Staring at a blank screen, notebook, or any other space flooded with emptiness can conjure feelings of worry, confusion, and definitely fear. Yet this is a ritual anyone who considers themselves a creative willingly puts themselves through on a regular basis. Some may dread these less than pleasant feelings, but I am sure there are also many who embrace them, and I am one of them. Full disclosure, creating something is a scary process for me, and that's ok. From beginning to final product there are plenty of uncomfortable moments that I find extremely beneficial and rewarding to a successful creative process. Hopefully, after I share how these often referred to as negative emotions are helpful, you too will see how essential they are to your creative process, and why they should be embraced and not avoided.
Worry leads to wonder. What's not to worry about when first faced with a creative challenge? Will this have a successful outcome? Will I live up to expectations? Will I be creative? No matter what type of project you're faced with, there will be no shortage of worry, and that's a good thing. Personally, I worry the most at the beginning of a creative project, and I don't think that it's coincidence. I believe worry stops me from arrogantly sinking my teeth into a project, no matter how badly I want to start creating things. Instead, worry leads me to wonder about which important questions need to be answered and what research and brainstorming needs to be done before getting my hands dirty. Without the initial feelings of worry, I might not be led to wondering all of this, and would miss out on making some critical discoveries before beginning to create something. Additionally, the fact that worry leads to wonder is just as important towards the end of a creative project. For example, wondering about whether or not a web application you created is doing what you set out to create can motivate valuable user testing and reiteration.
Confusion can create collaboration. It's unavoidable to feel confused when faced with a new project for several reasons, and that's also a good thing. Confusion may be caused by the need to create something out of your comfort zone, something you don't have a lot of experience with, or a project that does not have a clear set of goals and expectations. Whatever the reason, confusion is inevitable and another reaction that is beneficial to the creative process. That's because confusion leads to the necessity of collaboration, whether it's because you need to reach out to a client for more information, or brainstorm with a fellow team mate who has a different skill set than you. Being confused can motivate you to reach out to others and ask important questions. I don't view confusion as a negative part of the process, but instead as a human reaction that forces me to work together with great minds and make discoveries I would have missed on my own.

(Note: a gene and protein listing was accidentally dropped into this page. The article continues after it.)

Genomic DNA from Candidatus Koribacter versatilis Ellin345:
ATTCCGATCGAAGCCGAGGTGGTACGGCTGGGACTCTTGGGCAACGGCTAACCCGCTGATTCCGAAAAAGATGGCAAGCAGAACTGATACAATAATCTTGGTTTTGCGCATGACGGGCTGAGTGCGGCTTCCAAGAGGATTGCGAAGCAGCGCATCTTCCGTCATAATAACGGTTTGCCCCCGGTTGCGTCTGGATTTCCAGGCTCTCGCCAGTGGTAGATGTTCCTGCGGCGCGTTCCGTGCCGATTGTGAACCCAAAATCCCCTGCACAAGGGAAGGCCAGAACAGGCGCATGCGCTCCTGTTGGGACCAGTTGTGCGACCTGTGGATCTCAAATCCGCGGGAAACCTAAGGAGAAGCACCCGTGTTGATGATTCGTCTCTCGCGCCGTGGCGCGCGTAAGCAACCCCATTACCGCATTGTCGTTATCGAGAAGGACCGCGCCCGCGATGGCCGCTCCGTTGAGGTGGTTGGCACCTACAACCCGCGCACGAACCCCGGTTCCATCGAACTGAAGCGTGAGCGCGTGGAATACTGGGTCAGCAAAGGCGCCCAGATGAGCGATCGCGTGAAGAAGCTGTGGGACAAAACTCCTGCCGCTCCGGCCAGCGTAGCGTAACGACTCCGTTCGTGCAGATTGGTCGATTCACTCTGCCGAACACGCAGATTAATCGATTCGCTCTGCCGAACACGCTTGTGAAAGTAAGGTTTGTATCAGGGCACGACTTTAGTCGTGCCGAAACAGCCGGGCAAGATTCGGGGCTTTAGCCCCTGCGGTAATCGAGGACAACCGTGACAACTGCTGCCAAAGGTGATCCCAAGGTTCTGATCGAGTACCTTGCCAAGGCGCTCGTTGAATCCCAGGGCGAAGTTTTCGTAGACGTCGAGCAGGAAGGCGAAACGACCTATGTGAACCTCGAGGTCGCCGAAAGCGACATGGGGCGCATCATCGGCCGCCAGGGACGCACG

Finally, fear can motivate. While I agree that you need to fail in order to learn, it's never-the-less human to fear it. I believe that fear of failure motivates and pushes us through struggles throughout the creative process. Fear of failing can also motivate you to iterate—to make things better. Failure happens when you give up. The creative process is long and winding and requires lots of iteration in order to have a successful outcome. This is especially true when creating web applications. Often failure is something that we self-assign based on our own measuring stick. For me, it's not failure as long as I am learning and not giving up. When I create something that just isn't working I haven't failed, I just need to continue to improve it. Without a healthy fear of failure I might not have the energy most creative projects require or reach an end result I can call a success.
Having a job where I can be creative is filled with positive experiences and feelings of gratitude. But just as I would never trade those experiences and memories, I would also never trade the struggles and tribulations that helped me to succeed. Worry, confusion, fear and all the other confounding feelings during the creative process might be uncomfortable, but without them creating something beautiful would be unobtainable, and that is much scarier.